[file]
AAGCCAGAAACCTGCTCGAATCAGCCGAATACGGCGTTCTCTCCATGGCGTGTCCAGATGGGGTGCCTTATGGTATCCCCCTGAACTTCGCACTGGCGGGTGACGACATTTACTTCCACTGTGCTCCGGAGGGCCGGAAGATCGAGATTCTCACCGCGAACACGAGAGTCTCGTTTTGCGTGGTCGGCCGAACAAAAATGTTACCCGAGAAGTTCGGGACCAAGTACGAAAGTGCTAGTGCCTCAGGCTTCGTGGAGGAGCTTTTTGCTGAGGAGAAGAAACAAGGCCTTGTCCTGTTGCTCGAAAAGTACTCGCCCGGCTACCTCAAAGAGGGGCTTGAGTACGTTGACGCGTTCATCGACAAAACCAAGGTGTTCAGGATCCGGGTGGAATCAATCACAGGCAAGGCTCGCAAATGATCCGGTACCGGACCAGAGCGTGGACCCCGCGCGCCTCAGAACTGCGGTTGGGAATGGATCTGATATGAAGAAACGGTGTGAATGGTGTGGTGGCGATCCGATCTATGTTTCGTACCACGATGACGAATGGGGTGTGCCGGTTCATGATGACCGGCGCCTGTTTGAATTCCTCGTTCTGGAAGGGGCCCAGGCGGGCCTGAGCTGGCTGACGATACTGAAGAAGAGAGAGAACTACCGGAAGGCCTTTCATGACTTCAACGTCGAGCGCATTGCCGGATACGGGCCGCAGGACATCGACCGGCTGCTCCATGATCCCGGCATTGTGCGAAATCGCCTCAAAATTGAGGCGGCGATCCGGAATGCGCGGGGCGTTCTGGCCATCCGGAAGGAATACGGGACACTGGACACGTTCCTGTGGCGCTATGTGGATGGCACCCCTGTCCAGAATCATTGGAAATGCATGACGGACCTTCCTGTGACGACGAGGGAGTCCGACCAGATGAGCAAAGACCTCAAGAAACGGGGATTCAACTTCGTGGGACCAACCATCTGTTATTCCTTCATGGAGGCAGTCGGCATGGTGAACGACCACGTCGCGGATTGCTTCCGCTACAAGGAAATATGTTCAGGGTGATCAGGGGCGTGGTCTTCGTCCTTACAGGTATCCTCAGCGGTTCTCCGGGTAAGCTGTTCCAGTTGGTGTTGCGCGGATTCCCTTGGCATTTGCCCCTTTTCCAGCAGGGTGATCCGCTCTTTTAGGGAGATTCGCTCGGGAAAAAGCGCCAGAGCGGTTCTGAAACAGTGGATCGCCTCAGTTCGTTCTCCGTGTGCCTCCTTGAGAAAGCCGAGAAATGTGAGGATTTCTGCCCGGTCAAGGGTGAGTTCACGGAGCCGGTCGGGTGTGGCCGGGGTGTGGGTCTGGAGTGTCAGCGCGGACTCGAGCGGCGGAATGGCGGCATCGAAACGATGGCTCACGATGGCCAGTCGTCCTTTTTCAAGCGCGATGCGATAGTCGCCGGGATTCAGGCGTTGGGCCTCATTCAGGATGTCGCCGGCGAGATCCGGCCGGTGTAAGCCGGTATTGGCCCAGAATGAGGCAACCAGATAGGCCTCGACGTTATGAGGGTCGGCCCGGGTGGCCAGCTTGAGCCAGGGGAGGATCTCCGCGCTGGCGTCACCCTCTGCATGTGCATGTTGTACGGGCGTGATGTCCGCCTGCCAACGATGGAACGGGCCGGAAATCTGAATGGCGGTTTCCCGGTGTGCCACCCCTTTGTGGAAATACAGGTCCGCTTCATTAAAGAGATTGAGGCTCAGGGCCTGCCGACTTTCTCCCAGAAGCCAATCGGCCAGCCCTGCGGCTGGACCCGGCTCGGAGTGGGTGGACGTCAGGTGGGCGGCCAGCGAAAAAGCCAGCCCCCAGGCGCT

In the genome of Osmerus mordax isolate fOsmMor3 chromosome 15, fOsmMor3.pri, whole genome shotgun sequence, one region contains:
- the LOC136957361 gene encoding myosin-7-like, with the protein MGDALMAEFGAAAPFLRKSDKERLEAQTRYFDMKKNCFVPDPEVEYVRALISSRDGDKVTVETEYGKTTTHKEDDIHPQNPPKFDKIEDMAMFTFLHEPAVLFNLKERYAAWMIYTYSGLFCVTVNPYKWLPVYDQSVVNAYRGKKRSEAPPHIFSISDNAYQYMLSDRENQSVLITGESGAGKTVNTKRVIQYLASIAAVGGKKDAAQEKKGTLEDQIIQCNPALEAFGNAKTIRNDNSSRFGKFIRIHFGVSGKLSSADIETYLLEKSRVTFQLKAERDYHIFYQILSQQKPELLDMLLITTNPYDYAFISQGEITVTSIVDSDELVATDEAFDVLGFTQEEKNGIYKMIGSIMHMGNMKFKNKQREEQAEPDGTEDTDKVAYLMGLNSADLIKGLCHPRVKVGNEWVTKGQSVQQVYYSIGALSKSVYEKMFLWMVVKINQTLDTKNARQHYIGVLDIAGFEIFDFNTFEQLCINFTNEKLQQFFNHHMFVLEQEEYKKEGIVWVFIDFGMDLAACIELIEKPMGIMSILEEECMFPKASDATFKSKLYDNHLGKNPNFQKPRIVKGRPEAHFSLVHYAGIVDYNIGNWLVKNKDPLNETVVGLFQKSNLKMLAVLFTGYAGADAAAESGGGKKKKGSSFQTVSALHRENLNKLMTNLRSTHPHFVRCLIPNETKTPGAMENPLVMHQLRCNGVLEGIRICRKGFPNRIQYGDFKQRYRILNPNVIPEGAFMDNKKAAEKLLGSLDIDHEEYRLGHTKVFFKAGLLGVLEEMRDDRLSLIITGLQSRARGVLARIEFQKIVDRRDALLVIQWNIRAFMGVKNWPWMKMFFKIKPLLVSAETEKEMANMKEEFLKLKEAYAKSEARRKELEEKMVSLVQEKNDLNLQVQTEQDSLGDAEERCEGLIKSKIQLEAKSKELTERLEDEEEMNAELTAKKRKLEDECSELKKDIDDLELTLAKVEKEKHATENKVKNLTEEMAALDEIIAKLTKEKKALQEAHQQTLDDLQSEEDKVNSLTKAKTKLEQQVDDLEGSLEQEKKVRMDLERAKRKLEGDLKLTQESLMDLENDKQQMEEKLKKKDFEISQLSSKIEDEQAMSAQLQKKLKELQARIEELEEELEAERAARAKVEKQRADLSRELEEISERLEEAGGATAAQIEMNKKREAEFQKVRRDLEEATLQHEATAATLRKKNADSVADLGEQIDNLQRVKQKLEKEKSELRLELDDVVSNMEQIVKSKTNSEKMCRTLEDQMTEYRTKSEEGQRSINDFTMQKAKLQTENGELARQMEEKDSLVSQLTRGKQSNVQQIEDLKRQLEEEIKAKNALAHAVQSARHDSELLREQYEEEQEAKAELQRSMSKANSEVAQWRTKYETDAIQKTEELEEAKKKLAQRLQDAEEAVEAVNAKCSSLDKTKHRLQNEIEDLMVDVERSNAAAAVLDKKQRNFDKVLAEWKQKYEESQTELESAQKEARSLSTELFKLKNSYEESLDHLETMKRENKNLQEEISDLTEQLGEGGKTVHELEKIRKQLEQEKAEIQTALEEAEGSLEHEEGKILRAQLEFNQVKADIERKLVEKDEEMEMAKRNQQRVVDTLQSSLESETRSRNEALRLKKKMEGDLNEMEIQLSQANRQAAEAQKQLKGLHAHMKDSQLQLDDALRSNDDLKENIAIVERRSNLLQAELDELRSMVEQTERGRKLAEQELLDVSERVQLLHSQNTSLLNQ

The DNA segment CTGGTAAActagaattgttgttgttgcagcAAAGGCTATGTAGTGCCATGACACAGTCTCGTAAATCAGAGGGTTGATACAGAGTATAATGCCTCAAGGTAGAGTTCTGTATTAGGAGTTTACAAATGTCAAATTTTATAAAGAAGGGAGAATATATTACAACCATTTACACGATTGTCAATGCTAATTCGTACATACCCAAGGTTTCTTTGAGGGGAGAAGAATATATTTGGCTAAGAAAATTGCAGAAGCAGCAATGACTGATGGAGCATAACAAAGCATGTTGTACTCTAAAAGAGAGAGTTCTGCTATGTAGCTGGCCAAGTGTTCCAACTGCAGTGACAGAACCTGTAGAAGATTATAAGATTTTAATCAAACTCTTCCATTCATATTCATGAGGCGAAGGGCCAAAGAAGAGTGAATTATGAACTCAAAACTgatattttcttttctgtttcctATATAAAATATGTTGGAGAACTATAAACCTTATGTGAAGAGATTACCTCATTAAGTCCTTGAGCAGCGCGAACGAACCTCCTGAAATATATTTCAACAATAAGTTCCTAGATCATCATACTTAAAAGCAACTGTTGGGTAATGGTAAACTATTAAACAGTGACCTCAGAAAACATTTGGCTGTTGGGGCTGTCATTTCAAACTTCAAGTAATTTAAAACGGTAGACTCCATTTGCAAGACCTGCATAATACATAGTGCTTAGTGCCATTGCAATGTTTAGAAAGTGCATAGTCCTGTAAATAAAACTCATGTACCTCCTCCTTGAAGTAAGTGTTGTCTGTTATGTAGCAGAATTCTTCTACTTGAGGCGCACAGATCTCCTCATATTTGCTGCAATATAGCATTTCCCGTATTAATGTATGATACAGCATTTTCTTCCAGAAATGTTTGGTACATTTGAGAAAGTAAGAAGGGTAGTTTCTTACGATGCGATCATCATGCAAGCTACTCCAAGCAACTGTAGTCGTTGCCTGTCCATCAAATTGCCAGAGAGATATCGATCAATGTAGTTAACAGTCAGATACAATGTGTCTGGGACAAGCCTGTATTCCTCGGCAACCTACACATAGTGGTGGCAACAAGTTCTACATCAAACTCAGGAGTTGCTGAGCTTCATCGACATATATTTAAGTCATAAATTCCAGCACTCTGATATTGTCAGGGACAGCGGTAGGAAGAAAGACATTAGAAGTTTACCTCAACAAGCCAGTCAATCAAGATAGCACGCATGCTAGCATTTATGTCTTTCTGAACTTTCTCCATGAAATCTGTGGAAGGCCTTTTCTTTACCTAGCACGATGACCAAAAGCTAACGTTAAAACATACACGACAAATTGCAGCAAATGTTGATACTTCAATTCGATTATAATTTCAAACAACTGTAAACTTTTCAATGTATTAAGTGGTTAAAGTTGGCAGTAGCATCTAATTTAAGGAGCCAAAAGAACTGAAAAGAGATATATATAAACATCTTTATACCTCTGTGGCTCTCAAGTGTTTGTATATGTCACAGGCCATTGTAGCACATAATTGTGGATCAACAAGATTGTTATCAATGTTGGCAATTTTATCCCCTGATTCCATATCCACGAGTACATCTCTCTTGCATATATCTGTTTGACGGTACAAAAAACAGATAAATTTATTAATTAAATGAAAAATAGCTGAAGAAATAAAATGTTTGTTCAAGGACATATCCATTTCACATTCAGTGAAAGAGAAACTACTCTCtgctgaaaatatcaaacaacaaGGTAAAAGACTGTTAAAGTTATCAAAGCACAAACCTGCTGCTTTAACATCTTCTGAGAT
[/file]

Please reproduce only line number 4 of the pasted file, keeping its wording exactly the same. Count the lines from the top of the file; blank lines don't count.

The DNA segment CTGGTAAActagaattgttgttgttgcagcAAAGGCTATGTAGTGCCATGACACAGTCTCGTAAATCAGAGGGTTGATACAGAGTATAATGCCTCAAGGTAGAGTTCTGTATTAGGAGTTTACAAATGTCAAATTTTATAAAGAAGGGAGAATATATTACAACCATTTACACGATTGTCAATGCTAATTCGTACATACCCAAGGTTTCTTTGAGGGGAGAAGAATATATTTGGCTAAGAAAATTGCAGAAGCAGCAATGACTGATGGAGCATAACAAAGCATGTTGTACTCTAAAAGAGAGAGTTCTGCTATGTAGCTGGCCAAGTGTTCCAACTGCAGTGACAGAACCTGTAGAAGATTATAAGATTTTAATCAAACTCTTCCATTCATATTCATGAGGCGAAGGGCCAAAGAAGAGTGAATTATGAACTCAAAACTgatattttcttttctgtttcctATATAAAATATGTTGGAGAACTATAAACCTTATGTGAAGAGATTACCTCATTAAGTCCTTGAGCAGCGCGAACGAACCTCCTGAAATATATTTCAACAATAAGTTCCTAGATCATCATACTTAAAAGCAACTGTTGGGTAATGGTAAACTATTAAACAGTGACCTCAGAAAACATTTGGCTGTTGGGGCTGTCATTTCAAACTTCAAGTAATTTAAAACGGTAGACTCCATTTGCAAGACCTGCATAATACATAGTGCTTAGTGCCATTGCAATGTTTAGAAAGTGCATAGTCCTGTAAATAAAACTCATGTACCTCCTCCTTGAAGTAAGTGTTGTCTGTTATGTAGCAGAATTCTTCTACTTGAGGCGCACAGATCTCCTCATATTTGCTGCAATATAGCATTTCCCGTATTAATGTATGATACAGCATTTTCTTCCAGAAATGTTTGGTACATTTGAGAAAGTAAGAAGGGTAGTTTCTTACGATGCGATCATCATGCAAGCTACTCCAAGCAACTGTAGTCGTTGCCTGTCCATCAAATTGCCAGAGAGATATCGATCAATGTAGTTAACAGTCAGATACAATGTGTCTGGGACAAGCCTGTATTCCTCGGCAACCTACACATAGTGGTGGCAACAAGTTCTACATCAAACTCAGGAGTTGCTGAGCTTCATCGACATATATTTAAGTCATAAATTCCAGCACTCTGATATTGTCAGGGACAGCGGTAGGAAGAAAGACATTAGAAGTTTACCTCAACAAGCCAGTCAATCAAGATAGCACGCATGCTAGCATTTATGTCTTTCTGAACTTTCTCCATGAAATCTGTGGAAGGCCTTTTCTTTACCTAGCACGATGACCAAAAGCTAACGTTAAAACATACACGACAAATTGCAGCAAATGTTGATACTTCAATTCGATTATAATTTCAAACAACTGTAAACTTTTCAATGTATTAAGTGGTTAAAGTTGGCAGTAGCATCTAATTTAAGGAGCCAAAAGAACTGAAAAGAGATATATATAAACATCTTTATACCTCTGTGGCTCTCAAGTGTTTGTATATGTCACAGGCCATTGTAGCACATAATTGTGGATCAACAAGATTGTTATCAATGTTGGCAATTTTATCCCCTGATTCCATATCCACGAGTACATCTCTCTTGCATATATCTGTTTGACGGTACAAAAAACAGATAAATTTATTAATTAAATGAAAAATAGCTGAAGAAATAAAATGTTTGTTCAAGGACATATCCATTTCACATTCAGTGAAAGAGAAACTACTCTCtgctgaaaatatcaaacaacaaGGTAAAAGACTGTTAAAGTTATCAAAGCACAAACCTGCTGCTTTAACATCTTCTGAGAT